A limitation of this study is that we cannot say definitively what factors lead to the ridership increase. Another limitation of this study is that the dataset we used does not include ridership by stop so we are unable to tell which places saw the steepest declines in ridership.
Our aim in this study was to understand how peoples’ use of public transportation along Utah’s Wasatch Front has changed during the novel coronavirus pandemic. Our descriptive analysis indicated a steep downturn in ridership in the early months of the crisis and that the decline in ridership differed by mode of transportation. We used a combination of Utah Transit Authority data on ridership and Utah Department of Health data on COVID-19 cases to explore the relationship between COVID-19 prevalence and ridership changes. We found that ridership recovered a portion of the losses in ridership over time, despite rising COVID-19 cases and test positivity rates.
We further found that state and county policy responses to COVID-19 likely had little-to-no effect on Utah Transit Authority ridership – especially after the first few months of the pandemic. If anything, during the late summer and fall, they may have even had the opposite effect of what was intended. For example, after Governor Herbert reissued a State of Emergency in August, but public transit ridership increased by 74% the following week. We posited two possible reasons for the increase: some people may have had to return to work (possibly due to the end of CARES Act benefits), but perhaps more notable is that the increase coincides with a standard ridership uptick as school starts along the Wasatch Front. Finally, we highlighted that bus ridership didn’t bottom out as hard at the onset of the pandemic – and recovered quicker – than FrontRunner commuter train ridership. The findings aligns with existing literature, which suggests FrontRunner riders are more likely wealthier, white-collar workers (Taylor & Morris, 2014).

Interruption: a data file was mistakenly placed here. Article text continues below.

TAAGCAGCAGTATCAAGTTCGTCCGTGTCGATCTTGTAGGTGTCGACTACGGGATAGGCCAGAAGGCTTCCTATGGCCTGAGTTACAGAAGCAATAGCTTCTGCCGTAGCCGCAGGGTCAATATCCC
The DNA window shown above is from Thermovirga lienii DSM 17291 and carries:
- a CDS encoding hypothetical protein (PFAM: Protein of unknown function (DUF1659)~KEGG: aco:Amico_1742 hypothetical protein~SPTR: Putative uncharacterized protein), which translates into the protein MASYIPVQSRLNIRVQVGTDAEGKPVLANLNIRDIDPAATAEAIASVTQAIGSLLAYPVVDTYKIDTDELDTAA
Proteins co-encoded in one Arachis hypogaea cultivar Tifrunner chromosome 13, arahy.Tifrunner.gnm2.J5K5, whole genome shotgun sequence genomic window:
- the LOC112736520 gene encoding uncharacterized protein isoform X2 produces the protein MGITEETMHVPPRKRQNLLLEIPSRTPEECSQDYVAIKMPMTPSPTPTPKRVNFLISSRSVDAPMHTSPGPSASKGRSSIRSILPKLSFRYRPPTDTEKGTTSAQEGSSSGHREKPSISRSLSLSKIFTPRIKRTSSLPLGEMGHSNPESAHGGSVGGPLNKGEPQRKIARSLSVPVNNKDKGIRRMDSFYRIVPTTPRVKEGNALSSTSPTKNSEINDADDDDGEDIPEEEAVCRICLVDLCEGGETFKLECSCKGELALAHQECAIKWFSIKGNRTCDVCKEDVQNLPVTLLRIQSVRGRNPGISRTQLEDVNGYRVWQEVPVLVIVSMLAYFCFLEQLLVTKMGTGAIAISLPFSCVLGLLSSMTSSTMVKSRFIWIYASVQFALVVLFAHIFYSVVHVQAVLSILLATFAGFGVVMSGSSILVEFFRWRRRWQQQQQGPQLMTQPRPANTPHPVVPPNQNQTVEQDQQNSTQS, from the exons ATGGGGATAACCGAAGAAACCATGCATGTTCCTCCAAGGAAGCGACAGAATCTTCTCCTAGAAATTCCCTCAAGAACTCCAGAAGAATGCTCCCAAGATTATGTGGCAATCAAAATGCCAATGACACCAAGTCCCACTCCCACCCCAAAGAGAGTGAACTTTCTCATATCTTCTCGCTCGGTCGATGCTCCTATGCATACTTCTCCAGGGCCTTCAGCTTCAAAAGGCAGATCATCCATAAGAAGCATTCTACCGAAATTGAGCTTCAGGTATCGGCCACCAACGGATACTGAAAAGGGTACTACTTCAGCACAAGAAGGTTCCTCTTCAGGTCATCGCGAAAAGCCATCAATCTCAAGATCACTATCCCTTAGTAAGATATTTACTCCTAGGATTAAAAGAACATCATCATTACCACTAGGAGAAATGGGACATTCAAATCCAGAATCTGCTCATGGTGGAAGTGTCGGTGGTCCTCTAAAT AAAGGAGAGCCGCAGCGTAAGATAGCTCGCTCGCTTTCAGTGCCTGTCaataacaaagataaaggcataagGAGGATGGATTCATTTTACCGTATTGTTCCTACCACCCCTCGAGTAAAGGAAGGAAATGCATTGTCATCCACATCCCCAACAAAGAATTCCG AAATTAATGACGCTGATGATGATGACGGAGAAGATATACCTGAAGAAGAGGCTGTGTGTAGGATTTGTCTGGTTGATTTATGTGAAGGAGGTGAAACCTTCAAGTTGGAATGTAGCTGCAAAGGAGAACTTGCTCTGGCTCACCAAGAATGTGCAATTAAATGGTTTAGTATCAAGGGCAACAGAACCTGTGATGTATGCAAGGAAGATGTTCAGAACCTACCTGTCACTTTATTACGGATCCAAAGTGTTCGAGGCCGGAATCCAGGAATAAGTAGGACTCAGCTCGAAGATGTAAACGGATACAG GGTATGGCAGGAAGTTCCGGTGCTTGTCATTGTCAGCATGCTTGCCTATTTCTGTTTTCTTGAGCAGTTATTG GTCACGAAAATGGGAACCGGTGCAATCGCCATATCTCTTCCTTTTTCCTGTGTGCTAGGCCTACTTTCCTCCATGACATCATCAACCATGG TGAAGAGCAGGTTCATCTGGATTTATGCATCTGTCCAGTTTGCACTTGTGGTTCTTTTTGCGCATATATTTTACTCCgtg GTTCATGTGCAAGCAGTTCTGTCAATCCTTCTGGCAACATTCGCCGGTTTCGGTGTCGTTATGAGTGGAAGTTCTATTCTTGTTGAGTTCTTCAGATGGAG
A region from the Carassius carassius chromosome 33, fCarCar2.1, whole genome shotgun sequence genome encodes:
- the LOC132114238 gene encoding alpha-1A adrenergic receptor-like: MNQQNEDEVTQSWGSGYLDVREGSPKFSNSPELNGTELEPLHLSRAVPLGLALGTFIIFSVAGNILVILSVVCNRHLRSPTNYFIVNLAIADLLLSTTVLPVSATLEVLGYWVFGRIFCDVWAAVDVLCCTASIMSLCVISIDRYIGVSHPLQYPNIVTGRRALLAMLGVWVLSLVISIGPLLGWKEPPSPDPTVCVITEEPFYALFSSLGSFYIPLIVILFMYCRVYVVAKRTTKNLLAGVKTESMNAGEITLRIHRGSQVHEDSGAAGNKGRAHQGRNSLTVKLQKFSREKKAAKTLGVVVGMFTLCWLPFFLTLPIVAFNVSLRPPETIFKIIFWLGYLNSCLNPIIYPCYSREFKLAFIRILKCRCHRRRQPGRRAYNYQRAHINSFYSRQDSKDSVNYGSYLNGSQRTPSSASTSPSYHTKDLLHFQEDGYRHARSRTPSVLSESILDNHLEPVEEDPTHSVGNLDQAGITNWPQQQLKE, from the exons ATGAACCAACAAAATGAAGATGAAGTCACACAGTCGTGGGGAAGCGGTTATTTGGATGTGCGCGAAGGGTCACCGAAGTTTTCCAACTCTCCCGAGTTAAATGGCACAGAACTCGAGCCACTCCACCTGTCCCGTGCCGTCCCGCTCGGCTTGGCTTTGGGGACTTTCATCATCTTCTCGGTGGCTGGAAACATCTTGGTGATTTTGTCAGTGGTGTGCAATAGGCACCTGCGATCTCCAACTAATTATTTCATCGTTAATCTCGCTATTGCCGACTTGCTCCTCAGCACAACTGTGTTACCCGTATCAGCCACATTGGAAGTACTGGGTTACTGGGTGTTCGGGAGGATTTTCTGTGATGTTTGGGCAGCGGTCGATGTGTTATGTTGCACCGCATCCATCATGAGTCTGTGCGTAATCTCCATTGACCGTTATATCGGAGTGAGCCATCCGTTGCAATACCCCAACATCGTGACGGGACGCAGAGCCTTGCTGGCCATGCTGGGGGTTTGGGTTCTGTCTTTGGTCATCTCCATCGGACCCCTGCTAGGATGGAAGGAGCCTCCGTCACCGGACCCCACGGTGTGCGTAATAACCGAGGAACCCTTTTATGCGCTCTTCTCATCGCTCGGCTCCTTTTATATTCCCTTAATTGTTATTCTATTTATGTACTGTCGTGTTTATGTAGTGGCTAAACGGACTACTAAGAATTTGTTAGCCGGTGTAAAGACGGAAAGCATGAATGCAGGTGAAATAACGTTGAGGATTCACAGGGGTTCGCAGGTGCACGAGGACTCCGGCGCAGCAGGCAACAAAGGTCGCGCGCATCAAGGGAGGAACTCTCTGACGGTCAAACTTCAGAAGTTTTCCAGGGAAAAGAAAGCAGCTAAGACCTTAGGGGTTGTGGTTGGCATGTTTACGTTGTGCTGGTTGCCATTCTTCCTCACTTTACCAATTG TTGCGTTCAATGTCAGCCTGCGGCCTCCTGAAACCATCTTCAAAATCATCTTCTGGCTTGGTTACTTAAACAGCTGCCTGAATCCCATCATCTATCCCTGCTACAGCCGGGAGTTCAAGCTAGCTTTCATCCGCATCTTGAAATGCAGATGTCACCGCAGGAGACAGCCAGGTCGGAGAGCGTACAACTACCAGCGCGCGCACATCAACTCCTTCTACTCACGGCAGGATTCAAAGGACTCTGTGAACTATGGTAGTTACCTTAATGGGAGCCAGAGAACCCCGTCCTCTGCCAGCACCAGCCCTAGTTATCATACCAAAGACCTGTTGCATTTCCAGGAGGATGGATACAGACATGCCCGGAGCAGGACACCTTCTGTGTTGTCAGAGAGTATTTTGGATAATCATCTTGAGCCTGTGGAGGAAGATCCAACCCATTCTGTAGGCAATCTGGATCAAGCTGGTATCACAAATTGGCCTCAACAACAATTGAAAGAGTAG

We believe that our findings could help public administrators understand the downturn in ridership and the relationships between public health indicators in a crisis, public policy responses, and public transportation demand. Future avenues of research could help shed more light on which areas along the Wasatch Front have been most impacted, when, and why. By using ridership data that includes data by stop or region, new research could examine in greater depth for whom ridership has changed the most since the onset of the COVID-19 crisis.